Patrick had a great post the other day that highlighted some of the books that had the most influence on his fire career. I wanted to share my influential book list as well in hopes you may find one that will be beneficial for you.
Building Construction for the Fire Service by Francis Brannigan
This book provides an excellent review of the construction we as firefighters can expect to face. Brannigan provides a wealth of information on each of the five building classificiations. While rather lengthy, it is written in such a fashion that firefighters could use it as a review tool for just the construction types of interest to them. However, Brannigan also includes enough information on all of the construction types to make it an excellent comprehensive training tool
Positive Pressure Attack for Ventilation and Firefighting by Kriss Garcia, Reinhard Kauffmann, and Ray Schelble
Say what you want about Positive Pressure Attack (PPA). It doesn’t really matter whether you agree with it or think it’s unsafe. I appreciate this book for more than just advocating a new firefighting tactic. I appreciate this book for taking the time to analyze their tactic to determine if it truly is a better way of doing business. In my opinion, there are too many books written on firefighting tactics that do not include a sufficient amount of research and reasoning in their approach. This book is different. It’s worthy of a read just to see how we as a fire service can incorporate research into our operations to make us all safer.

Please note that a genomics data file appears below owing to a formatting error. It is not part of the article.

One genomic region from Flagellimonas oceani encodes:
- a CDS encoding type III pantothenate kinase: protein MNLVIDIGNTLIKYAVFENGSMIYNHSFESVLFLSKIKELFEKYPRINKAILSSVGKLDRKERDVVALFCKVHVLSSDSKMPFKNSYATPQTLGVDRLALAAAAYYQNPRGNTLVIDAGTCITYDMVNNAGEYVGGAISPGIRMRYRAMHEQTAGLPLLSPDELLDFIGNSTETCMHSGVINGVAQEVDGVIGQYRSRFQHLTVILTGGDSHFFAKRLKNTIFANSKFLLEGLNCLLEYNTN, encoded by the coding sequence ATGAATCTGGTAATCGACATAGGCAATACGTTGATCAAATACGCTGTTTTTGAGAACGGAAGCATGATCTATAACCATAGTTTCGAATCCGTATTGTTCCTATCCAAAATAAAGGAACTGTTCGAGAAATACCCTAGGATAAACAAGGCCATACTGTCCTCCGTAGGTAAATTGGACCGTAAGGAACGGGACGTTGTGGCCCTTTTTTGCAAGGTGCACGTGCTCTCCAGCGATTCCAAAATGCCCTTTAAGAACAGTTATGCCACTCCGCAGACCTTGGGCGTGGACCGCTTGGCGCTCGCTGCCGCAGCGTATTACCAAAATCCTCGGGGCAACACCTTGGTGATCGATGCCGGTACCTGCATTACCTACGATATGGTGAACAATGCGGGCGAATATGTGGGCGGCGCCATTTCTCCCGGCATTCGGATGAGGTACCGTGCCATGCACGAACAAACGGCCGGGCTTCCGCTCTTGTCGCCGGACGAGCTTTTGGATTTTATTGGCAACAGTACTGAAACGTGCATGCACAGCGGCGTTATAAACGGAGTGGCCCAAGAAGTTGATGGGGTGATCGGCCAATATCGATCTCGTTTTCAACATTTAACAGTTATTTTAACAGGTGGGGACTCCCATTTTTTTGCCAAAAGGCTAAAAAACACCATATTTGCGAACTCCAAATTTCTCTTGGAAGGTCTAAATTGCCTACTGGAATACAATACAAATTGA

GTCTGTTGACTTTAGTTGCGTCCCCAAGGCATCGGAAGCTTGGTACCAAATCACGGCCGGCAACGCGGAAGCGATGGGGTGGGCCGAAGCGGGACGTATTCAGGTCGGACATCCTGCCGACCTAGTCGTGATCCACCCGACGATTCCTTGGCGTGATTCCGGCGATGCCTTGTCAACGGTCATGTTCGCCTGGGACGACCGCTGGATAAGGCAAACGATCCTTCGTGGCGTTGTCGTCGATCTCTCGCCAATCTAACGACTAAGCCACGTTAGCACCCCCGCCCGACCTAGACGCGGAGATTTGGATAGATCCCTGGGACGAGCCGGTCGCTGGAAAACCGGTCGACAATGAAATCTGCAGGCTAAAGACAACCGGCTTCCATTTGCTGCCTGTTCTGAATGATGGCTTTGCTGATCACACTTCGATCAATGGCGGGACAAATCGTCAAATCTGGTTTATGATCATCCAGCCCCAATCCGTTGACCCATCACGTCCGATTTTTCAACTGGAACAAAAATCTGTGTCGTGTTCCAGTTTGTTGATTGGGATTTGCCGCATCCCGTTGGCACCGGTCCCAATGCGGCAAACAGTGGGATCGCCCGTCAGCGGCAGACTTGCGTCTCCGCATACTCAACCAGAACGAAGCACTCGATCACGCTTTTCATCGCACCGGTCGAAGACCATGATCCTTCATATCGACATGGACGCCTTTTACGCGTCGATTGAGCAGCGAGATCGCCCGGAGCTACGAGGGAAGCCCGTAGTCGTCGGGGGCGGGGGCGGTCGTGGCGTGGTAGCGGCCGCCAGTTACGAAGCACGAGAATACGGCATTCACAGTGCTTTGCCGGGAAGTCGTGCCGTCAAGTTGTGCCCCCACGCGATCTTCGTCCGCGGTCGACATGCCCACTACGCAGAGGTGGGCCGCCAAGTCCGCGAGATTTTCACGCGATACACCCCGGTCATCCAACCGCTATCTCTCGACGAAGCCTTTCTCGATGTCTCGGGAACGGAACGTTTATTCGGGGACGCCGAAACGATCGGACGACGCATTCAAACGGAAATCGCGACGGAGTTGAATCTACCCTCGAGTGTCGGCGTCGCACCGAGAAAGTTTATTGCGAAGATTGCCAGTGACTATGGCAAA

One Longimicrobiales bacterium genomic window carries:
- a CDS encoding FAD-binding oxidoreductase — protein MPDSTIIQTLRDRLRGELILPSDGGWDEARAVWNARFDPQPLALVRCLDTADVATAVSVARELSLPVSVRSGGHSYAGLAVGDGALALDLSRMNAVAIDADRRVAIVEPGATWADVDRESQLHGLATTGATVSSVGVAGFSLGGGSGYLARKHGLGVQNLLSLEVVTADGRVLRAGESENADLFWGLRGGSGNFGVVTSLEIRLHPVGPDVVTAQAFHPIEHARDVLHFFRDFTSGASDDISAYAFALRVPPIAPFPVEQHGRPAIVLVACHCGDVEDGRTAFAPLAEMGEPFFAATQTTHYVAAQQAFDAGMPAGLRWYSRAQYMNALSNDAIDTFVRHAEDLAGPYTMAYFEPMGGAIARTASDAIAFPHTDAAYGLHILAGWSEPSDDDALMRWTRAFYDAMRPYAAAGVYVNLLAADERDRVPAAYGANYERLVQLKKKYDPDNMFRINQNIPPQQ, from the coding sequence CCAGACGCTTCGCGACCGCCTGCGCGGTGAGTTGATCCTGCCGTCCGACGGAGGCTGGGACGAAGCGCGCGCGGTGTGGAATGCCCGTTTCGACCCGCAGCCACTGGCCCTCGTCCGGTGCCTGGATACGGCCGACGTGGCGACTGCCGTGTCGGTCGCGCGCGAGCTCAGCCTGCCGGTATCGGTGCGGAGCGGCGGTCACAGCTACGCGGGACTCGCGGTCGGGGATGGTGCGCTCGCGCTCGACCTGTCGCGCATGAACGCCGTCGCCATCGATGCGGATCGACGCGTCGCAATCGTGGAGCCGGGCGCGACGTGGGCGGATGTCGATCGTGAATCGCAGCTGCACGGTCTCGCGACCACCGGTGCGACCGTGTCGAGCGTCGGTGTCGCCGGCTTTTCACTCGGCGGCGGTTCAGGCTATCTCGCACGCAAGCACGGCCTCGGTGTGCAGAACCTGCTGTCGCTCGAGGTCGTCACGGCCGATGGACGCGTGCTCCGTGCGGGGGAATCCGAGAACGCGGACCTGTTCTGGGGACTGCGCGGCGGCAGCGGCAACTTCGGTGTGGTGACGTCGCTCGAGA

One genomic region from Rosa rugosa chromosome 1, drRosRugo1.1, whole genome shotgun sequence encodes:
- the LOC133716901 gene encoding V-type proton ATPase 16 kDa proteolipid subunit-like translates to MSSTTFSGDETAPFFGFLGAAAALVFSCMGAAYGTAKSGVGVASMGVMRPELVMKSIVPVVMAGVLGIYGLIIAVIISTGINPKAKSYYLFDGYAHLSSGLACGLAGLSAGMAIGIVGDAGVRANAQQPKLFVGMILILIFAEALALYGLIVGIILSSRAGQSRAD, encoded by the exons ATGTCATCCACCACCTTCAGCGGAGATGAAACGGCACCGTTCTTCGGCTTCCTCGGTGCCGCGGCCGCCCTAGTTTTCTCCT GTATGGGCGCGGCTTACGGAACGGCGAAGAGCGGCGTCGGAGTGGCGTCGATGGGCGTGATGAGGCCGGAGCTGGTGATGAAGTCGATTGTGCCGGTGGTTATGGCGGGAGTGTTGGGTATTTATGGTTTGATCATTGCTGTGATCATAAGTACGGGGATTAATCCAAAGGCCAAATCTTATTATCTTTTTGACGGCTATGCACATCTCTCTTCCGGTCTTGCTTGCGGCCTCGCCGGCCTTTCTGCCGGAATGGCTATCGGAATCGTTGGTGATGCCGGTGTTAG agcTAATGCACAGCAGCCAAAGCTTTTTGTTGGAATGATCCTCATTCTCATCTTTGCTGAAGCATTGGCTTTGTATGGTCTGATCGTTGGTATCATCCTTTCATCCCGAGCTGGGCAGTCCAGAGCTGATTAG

Managing Fire Rescue Services by Dennis Compton and John Granito
Call me crazy, but I actually enjoy reading about the administrative and leadership aspects of firefighting. Of the several books I’ve read, this one is the most comprehensive text covering how to operate a fire department.
B-Shifter by Nick Brunacini
While this book had no influence on how I operate as a firefighter, it did provide a nice relief from the more tactically focused texts I’ve reviewed. This book was a quick read that was quite enjoyable. If you’re looking for a break from operational reading but still looking for something to pique your firefighting interest, this is a must.
I love to read and I’m always on the lookout for the next good book. If you have any suggestions, please leave them in the comments for me to check out.